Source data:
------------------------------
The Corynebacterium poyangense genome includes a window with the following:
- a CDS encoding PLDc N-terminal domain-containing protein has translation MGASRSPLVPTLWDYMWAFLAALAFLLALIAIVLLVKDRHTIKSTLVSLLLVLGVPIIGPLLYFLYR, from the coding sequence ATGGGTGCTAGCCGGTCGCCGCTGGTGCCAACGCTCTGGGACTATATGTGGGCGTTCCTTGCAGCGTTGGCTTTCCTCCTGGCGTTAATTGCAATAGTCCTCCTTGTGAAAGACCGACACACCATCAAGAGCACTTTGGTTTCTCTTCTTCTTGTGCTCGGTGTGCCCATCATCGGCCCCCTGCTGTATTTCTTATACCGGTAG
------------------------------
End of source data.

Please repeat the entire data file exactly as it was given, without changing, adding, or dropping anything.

The Corynebacterium poyangense genome includes a window with the following:
- a CDS encoding PLDc N-terminal domain-containing protein has translation MGASRSPLVPTLWDYMWAFLAALAFLLALIAIVLLVKDRHTIKSTLVSLLLVLGVPIIGPLLYFLYR, from the coding sequence ATGGGTGCTAGCCGGTCGCCGCTGGTGCCAACGCTCTGGGACTATATGTGGGCGTTCCTTGCAGCGTTGGCTTTCCTCCTGGCGTTAATTGCAATAGTCCTCCTTGTGAAAGACCGACACACCATCAAGAGCACTTTGGTTTCTCTTCTTCTTGTGCTCGGTGTGCCCATCATCGGCCCCCTGCTGTATTTCTTATACCGGTAG